Central serous retinopathy associated with topical oral steroid gel use: a case report
Dr Preston O’Brien at Austin Retina Associates, Austin, Texas, USA and colleagues have reported a rare case of Central serous retinopathy associated with topical oral corticosteroid use. The case has appeared in the Journal of Medical Case Reports.
Central serous chorioretinopathy (CSCR) is the fourth most common retinopathy after age-related macular degeneration, diabetic retinopathy and branch retinal vein occlusion.CSCR typically occurs in males in their 20s to 50s who exhibit acute or sub-acute central vision loss or distortion. Other common complaints include micropsia, metamorphopsia, hyperopic (most common) or myopic shift, central scotoma, and reduced contrast sensitivity and colour saturation.No underlying pathophysiologic mechanisms have been proven, but CSCR is thought to occur due to hyper-permeable choroidal capillaries, which, in association with retinal pigment dysfunction, cause a serous detachment of the neurosensory retina. Recurrence occurs in about 31% of patients with CSCR, though the recurrence rate has been quoted to be up to 50% in most texts.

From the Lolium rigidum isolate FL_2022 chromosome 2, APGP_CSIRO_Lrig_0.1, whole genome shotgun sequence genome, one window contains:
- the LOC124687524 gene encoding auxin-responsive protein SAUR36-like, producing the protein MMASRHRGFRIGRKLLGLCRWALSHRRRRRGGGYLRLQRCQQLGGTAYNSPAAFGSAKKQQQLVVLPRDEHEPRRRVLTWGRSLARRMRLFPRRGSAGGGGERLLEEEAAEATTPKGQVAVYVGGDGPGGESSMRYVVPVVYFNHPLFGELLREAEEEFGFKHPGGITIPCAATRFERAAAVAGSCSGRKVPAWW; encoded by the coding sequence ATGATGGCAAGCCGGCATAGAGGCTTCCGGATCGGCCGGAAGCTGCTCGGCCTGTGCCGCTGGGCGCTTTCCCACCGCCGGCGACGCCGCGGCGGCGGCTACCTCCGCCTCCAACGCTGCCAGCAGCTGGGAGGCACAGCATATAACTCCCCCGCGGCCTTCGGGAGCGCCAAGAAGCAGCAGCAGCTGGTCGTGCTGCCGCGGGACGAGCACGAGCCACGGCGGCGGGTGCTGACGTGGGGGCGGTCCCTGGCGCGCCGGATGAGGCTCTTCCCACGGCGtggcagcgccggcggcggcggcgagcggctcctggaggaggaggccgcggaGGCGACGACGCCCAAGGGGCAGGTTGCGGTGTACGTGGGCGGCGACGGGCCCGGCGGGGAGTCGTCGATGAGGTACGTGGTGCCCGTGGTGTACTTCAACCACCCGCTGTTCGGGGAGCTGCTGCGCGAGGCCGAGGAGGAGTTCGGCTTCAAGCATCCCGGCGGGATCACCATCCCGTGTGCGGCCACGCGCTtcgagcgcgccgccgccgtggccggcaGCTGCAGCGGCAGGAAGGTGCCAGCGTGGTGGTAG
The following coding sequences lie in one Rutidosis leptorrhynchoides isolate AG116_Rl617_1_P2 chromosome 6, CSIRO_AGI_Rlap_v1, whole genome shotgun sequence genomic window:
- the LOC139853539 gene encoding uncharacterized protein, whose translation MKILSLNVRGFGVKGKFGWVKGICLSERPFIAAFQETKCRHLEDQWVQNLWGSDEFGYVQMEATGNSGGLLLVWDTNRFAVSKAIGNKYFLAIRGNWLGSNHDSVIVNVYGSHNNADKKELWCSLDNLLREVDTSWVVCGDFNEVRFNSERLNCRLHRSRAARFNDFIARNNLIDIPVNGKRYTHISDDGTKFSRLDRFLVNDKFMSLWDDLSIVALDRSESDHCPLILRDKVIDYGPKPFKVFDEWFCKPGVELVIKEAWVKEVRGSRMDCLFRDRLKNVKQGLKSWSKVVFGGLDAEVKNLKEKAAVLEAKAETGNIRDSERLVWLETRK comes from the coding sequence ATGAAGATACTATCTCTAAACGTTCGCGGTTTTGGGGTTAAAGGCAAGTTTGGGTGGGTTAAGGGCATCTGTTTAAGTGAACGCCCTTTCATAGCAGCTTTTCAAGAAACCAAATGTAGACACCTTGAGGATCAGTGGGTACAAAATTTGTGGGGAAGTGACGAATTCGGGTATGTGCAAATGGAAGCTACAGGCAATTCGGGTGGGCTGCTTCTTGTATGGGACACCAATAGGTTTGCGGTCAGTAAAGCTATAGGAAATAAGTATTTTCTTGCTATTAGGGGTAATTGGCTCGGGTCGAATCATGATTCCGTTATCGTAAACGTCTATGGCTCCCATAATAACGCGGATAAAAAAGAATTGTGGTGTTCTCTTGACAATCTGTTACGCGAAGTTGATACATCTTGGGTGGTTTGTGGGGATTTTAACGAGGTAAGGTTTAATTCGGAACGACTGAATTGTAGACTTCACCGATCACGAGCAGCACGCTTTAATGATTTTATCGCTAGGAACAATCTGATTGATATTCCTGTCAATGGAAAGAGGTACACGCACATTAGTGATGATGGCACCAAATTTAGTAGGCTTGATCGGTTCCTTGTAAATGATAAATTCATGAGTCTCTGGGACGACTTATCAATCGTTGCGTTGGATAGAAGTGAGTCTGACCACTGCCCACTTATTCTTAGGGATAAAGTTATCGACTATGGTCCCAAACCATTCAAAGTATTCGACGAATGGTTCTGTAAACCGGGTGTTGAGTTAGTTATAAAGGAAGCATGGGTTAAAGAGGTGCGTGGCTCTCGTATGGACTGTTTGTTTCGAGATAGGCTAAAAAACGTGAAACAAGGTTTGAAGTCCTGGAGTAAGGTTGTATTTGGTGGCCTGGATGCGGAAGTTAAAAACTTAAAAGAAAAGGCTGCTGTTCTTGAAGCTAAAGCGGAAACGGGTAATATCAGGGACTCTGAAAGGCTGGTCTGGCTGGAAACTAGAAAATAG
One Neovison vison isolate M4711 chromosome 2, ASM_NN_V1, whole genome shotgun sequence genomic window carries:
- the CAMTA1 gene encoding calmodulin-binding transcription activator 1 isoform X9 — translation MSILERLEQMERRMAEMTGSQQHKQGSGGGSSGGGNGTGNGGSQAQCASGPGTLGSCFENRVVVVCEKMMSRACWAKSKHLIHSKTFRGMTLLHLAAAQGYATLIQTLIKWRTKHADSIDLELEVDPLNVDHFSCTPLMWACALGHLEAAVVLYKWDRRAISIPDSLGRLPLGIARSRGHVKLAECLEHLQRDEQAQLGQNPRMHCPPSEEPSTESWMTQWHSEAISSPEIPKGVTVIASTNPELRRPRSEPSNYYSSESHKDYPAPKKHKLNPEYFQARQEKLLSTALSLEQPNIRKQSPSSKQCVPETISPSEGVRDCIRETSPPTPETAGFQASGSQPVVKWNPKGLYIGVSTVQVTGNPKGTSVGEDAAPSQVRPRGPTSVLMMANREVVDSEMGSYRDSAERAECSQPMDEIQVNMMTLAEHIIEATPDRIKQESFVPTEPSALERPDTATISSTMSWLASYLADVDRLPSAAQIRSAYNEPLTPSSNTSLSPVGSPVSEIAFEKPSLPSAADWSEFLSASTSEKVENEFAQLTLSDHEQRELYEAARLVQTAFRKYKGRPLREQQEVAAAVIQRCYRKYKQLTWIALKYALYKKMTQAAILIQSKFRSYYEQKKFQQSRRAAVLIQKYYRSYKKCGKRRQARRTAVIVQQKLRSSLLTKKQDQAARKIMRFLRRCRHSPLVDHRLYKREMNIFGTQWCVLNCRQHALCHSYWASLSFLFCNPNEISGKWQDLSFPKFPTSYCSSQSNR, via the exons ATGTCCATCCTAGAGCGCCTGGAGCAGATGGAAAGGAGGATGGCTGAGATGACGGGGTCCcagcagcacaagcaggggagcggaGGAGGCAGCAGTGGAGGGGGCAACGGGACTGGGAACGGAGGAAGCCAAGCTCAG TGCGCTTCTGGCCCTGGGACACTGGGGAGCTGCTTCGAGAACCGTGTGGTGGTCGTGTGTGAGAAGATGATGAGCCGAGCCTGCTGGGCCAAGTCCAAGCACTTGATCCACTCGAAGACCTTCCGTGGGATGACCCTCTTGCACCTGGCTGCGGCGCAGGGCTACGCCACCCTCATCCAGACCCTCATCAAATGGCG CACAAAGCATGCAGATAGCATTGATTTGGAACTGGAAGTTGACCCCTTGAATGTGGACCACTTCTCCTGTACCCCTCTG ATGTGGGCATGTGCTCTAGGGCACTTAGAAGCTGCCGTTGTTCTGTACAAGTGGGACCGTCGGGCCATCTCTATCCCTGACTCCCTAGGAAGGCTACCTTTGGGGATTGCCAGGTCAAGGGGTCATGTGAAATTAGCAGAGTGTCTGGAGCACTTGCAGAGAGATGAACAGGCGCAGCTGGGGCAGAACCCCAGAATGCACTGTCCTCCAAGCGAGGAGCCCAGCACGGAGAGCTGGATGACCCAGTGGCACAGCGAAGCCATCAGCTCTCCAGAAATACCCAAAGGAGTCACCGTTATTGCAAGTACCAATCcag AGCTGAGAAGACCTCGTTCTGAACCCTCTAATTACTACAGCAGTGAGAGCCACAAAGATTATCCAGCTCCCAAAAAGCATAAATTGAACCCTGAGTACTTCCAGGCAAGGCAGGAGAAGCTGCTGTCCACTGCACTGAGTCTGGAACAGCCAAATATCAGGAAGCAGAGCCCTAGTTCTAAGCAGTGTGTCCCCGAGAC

The disease was first recognized by Albrecht von Graefe in 1866 and was named central recurrent retinitis.
Oral topical corticosteroid gels are widely used in dental medicine. Case studies of central serous retinopathy have been reported following administration of corticosteroids, but none so far coinciding with the use of topical fluocinonide gel. This case report further contributes to the database of potential risks of corticosteroid use.
A 40-year-old South Asian woman presented with decreased vision, pigment epithelial detachments, and serous retinal detachments in both eyes 1 month after starting treatment with topical fluocinonide 0.05%, a topical oral corticosteroid gel. Her condition resolved 6 months after discontinuing the use of the steroid.
To the best of our knowledge, this is the first case of idiopathic central serous retinopathy associated with the use of oral fluocinonide gel. Discontinuing the use of the steroid may result in resolution of the serous retinal detachment and improvement of visual symptoms. Patients and their doctors who prescribe this medication should be aware of this association.